Leaders need to be prepared for sudden changes that affect their organizations.
If you are a leader and you don’t have surge gear, then guess what? You might not be a leader for long. If you lack the wherewithal to move your business from its normal mode of operation to one that is turbocharged, then you’ve no way of responding effectively to either sudden problems that could send you into a tailspin or unexpected opportunities that could send you rocketing.
Nowadays, being able to surge when necessary isn’t a useful add-on. It’s an imperative. Problems tend to be too pressing. Things move too quickly. Social media storms blow up too explosively. Steady-as-you-go won’t hack it. Being surge-prepared, having the capacity to respond rapidly and robustly to events, is an absolute must. So is being able to move full steam ahead on want-to as well as have-to projects, though they often amount to the same thing. Think, say, “opening up again,” infrastructure, and rewilding projects.
“Surge or die.” It may be stark and scary, but this could well be a priority mantra for all kinds of organizations, from global agencies to tiny businesses. It’s a pithy version of what Greta Thunberg might say to governments and businesses about tackling the impending horrors of climate change. As a contracted form of “you surge or we all might die,” it expresses the challenge that Kate Bingham, the woman who led the UK COVID vaccination task force might well have delivered to Big Pharma. “We must surge or they might die” is the imperative that galvanizes the response of humanitarian agencies to meet the needs of those affected by devastating natural disasters. Quick fix solutions can be effective and are absolutely necessary.
There’s another way of framing this: if you lead an organization, then for goodness sake make sure it has an emergency services mindset to shift into when it needs to. I say “when” not “if” because, as sure as eggs are eggs, there will be times when it will be required. You’ve no real resilience without one. Add to an emergency services mindset an alchemical mindset (“What can we morph into to survive?”) and you’ve a proper livelihood-saver. Just think of all those companies which thrived last year from surge pivoting – from, say, manufacturing drinks or perfumes to making hand sanitizers. And all in the blink of an eye.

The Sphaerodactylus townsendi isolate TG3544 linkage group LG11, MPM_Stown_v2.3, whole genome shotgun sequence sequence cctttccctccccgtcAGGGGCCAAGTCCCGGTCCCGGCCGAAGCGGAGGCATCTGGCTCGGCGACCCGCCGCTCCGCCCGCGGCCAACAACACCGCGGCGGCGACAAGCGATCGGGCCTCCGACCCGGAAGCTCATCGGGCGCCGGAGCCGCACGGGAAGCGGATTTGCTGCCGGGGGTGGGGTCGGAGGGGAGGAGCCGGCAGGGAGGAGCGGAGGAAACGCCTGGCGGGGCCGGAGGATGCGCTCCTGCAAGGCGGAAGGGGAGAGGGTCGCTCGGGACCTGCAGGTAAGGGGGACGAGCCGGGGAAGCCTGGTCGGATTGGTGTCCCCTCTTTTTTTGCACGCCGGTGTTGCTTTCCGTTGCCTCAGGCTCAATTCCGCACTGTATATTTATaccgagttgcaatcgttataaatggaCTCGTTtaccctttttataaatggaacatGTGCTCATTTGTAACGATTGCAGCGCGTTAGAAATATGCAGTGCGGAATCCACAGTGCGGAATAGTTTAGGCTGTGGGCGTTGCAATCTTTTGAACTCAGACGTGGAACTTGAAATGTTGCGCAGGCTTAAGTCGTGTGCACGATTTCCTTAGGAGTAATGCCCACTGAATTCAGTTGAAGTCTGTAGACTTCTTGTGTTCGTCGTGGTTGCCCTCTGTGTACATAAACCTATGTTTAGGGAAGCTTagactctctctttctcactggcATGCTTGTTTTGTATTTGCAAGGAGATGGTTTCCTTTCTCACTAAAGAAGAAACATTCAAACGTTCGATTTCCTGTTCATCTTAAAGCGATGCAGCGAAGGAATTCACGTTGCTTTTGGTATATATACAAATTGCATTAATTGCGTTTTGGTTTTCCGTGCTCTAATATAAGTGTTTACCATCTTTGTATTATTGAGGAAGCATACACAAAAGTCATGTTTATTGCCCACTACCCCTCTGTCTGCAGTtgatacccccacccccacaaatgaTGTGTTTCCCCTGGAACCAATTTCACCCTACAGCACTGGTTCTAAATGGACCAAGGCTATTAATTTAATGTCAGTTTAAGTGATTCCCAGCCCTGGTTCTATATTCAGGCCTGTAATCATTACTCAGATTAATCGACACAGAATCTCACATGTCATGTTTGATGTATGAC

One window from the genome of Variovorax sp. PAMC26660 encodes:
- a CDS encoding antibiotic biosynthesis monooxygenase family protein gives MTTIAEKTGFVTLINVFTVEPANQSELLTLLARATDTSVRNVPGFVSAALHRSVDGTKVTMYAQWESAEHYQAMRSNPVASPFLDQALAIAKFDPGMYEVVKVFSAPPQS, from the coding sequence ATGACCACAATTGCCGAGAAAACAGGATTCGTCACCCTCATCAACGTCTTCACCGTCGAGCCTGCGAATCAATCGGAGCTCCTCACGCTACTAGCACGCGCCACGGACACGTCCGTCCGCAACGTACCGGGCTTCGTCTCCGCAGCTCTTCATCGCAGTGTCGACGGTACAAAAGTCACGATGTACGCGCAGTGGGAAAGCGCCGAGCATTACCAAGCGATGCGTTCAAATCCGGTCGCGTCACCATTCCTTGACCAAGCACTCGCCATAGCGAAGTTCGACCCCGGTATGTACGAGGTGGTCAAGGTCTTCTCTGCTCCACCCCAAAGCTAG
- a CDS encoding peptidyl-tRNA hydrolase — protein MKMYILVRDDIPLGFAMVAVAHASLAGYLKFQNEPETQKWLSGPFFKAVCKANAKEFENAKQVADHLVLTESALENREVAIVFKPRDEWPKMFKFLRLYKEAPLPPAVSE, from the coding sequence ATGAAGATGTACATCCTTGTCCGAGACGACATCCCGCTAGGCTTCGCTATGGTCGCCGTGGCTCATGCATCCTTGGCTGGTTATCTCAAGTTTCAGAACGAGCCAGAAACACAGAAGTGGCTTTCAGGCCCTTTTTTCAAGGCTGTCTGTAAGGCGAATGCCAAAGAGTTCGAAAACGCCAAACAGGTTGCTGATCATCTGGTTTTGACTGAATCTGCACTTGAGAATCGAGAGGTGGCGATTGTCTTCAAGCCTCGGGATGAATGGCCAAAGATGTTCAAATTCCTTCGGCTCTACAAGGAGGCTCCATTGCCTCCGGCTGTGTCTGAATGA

Nowadays, any organization can be thrown into chaos if it lacks an effective surge response to crises, and reputational hammer blows are among the worst of them. Just ask Kate, Eileen and Tina, the first names of just a few of the many school leaders I’ve supported as they and/or their schools were suddenly rocked by unfounded and vexatious allegations that threatened to be career-ending (It’s why I wrote Stopping Bad Things Happening to Good Schools and Good School Leaders in 2018).
Like it or not, being surge-prepared and surge-able are critical capacities for all of us and for every kind of “us.” Actually, we should like it, because if we can get things done in a fraction of the time it might otherwise take, then why on Earth wouldn’t we? That’s why I wrote The Power of Surge (published in 2020) and why it has the subtitle it does: Achieving Big Things Quickly for You, Your Team, Your Community – And The World.
I don’t think it any coincidence that over the last fifteen months or so the word “surge” has appeared in just about every media report and newspaper piece on virtually every aspect of the coronavirus ecosystem. Surge phenomena have been everywhere. Closures have surged. Insolvencies have surged. Mental health problems have surged. Domestic violence has surged. Online shopping has surged. Almost everything has surged.
Surge data patterns are everywhere. Surge action is required everywhere. Understanding and working with what I call Surge Dynamics is going to be an essential requirement for leaders of all sorts. It’s going to provide a common framework for making sense of and tackling everything from climate change (itself a global surge phenomenon) to the conditions under which every business and every community will operate and encounter problems and opportunities. We’re living in a world that is both surge-ridden and surge-needy. We need a new, interdisciplinary framework for recognizing, capturing, and working practically with it. We need Surge Dynamics, and I’m working to bring it into being.
One final thought: The framework by which the coronavirus pandemic has been managed has been “the science” selectively picked over by the leading politicians. Had the framework been Surge Dynamics, integrating scientific contributions with those from every other surge-affected area and sensitive to the dynamics between them, then who knows how different and possibly how better things would have been.
Dr. Michael Waters is founder of Surge Studies and author of The Power of Surge: Achieving Big Things Quickly for You, Your Team, Your Community, Your Organisation … And the World (2020). He’s a trainer, conference speaker, author, coach and consultant, and he’s worked with more than 1,000 organizations.
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